accounts for this "gender gap"? According to political
analysts, the Democratic party’s continued support for the
equal rights amendment may be attracting women voters, a majority of
whom support this measure. At the same time, virtually all polling
data indicate that women are substantially less likely than men to
favor large defense budgets and military intervention overseas; these
policies have become more associated with the Republican party of the
1980s than with the Democrats.
Politicians have begun to watch carefully the voting
trends among women, since women voters could prove decisive in dose
elections. The gender gap did appear to be a factor in the 1984
elections—though not as significant a factor as some observers
had expected. According to a poll by ABC News, men supported
President Ronald Reagan’s successful bid for reelection by a
margin of 63 to 36 percent. By contrast, 56 percent of women voted
for Reagan while 44 percent supported the Democratic ticket of Walter
Mondale and Geraldine Ferraro. In the 1986 elections, the ender gap
narrowed somewhat, yet apparently contributed to the victories of
Democratic senatorial candidates in at least nine states, four of
them in the south. For example, in Colorado, men supported Republican
Ken Kramer over Democrat Timothy Wirth by a 49 to 48 percent margin,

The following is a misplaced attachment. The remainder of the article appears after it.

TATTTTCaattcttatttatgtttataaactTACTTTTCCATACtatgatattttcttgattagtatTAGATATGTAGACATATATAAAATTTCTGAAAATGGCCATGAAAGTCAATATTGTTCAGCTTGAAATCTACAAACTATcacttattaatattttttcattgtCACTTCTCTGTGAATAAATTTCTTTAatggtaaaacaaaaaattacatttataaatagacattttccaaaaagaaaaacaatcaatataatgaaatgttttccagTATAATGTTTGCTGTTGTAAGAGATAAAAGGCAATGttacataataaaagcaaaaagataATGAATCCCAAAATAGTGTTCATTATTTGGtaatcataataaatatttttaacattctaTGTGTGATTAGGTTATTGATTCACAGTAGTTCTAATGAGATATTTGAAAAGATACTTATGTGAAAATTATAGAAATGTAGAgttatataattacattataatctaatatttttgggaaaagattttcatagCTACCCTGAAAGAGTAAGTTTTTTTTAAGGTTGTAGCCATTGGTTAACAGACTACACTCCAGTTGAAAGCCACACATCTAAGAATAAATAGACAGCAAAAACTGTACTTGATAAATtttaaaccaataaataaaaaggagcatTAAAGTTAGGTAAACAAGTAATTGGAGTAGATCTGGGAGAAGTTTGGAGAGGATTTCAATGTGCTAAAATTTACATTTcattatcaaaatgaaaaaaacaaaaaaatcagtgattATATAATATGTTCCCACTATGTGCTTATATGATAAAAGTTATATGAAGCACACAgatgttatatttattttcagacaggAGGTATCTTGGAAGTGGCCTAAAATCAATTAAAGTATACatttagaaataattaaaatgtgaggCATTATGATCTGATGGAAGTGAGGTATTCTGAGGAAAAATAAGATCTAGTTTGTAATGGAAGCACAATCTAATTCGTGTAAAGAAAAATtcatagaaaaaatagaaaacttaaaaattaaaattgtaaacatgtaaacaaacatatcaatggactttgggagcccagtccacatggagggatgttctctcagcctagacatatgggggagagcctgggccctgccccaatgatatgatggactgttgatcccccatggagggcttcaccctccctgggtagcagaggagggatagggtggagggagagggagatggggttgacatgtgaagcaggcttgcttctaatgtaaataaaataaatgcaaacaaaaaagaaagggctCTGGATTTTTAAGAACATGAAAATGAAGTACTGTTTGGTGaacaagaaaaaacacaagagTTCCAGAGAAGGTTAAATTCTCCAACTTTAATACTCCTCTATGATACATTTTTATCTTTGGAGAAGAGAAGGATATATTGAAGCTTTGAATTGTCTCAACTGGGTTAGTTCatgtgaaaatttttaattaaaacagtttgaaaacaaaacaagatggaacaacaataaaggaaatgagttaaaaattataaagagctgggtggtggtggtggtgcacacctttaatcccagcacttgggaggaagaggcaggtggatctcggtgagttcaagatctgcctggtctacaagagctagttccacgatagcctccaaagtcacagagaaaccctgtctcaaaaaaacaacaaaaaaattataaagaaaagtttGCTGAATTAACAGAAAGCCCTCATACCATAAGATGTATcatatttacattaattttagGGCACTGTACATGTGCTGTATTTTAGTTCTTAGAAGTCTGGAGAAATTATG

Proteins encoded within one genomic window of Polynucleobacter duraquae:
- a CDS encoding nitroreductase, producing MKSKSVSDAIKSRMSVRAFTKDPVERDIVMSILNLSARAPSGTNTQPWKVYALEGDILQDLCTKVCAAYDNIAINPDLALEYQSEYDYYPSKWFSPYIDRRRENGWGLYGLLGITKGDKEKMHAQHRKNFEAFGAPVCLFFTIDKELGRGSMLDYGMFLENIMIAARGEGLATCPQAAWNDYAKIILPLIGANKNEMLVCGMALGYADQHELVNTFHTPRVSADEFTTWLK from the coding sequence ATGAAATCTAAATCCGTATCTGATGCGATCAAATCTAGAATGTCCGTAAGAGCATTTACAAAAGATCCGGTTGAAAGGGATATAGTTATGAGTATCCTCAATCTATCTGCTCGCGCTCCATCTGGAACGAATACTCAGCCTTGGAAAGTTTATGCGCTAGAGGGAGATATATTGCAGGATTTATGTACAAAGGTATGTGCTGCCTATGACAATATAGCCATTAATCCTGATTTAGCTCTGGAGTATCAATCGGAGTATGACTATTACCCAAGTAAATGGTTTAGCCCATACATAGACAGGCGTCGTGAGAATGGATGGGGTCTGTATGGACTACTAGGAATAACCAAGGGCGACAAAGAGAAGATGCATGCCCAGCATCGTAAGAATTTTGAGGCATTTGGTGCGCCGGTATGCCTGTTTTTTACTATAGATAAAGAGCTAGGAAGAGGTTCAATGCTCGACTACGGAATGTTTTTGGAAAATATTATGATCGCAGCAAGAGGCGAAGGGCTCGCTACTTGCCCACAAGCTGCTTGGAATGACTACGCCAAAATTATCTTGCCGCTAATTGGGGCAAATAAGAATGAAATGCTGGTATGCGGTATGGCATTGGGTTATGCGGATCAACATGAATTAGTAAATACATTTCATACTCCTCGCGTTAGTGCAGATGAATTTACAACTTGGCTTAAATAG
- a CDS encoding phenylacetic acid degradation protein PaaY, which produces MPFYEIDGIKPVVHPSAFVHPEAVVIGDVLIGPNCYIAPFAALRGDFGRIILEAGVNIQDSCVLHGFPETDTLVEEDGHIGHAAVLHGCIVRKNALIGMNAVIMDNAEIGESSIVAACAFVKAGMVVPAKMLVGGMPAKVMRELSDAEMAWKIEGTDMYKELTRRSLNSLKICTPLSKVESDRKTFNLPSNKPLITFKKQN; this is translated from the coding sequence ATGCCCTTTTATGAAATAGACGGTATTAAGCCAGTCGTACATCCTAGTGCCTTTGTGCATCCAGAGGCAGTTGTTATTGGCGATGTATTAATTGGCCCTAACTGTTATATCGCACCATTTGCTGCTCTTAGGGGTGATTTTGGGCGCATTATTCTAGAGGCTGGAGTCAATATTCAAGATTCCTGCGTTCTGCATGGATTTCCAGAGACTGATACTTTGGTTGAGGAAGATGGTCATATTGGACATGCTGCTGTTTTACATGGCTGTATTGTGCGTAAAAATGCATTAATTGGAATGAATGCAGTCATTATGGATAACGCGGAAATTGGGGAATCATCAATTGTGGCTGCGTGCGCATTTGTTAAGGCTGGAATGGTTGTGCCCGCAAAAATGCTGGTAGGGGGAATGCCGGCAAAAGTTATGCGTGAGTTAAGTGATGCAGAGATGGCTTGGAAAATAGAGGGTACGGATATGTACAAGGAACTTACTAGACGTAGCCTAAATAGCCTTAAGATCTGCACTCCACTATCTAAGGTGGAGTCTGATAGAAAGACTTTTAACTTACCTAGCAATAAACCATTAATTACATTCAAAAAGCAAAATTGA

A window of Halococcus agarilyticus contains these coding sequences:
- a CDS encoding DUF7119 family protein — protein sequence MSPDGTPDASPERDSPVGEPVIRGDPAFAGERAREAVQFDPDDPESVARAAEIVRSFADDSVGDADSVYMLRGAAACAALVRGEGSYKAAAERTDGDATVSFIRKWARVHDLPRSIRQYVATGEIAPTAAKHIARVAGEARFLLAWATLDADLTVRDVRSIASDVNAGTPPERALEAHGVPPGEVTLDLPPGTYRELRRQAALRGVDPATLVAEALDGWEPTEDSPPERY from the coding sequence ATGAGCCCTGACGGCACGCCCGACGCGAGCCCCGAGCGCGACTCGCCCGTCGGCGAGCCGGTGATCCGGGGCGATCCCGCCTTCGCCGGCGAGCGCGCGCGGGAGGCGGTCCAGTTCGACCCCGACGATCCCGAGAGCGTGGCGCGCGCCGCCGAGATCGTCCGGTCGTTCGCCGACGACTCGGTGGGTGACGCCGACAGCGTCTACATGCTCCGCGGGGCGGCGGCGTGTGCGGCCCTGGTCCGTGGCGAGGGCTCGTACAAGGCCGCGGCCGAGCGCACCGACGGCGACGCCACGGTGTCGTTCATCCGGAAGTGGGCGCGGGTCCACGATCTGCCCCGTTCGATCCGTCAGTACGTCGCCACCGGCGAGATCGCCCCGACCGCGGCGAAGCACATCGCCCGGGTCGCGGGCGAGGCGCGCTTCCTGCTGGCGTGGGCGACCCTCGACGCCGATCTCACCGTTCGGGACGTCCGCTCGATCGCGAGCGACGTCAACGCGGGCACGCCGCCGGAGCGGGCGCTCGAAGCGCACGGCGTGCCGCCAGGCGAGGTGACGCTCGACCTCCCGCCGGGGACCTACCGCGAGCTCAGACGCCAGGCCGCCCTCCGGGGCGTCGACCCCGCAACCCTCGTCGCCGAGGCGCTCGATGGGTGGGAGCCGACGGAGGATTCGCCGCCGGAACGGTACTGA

yet Wirth was elected because women preferred him by a 53 to 44
percent margin. By contributing to these Democratic victories, women
voters were an important factor in the party’s 1986 takeover of
discussion of political behavior has focused primarily on individual
participation (and non-participation) in the decision-making
processes of government and on involvement in the nation’s
political parties. However, there are other important ways that
American citizens can play a role in the nation’s political
arena. Because of common needs or common frustrations, people may
band together in social movements such as the civil rights movement
of the 1960s or the anti-nuclear power movement of the 1980s.
Americans can also influence the political process through membership
in interest groups (some of which, in fact, may be part of larger
group is a
voluntary association of citizens who attempt to influence public
policy. The National Organization for Women (NOW) is considered an
interest group, so, too, are the Juvenile Diabetes Foundation and the
National Rifle Association (NRA). Such groups are a vital part of the
American political process Many interest groups (often known as
are national in scope and address a wide variety of political and
social issues As we saw earlier, groups such as the American Civil
Liberties Union (ACLU), Common Cause, the American Conservative
Union, and Christian Voice were all actively involved in the debate
over the nomination of Judge Robert Bork for the Supreme Court.
Typically, we think of interest groups as being
primarily concerned with regulatory legislation However, as political
scientist Barbara Ann Stolz (1981) points out, even the federal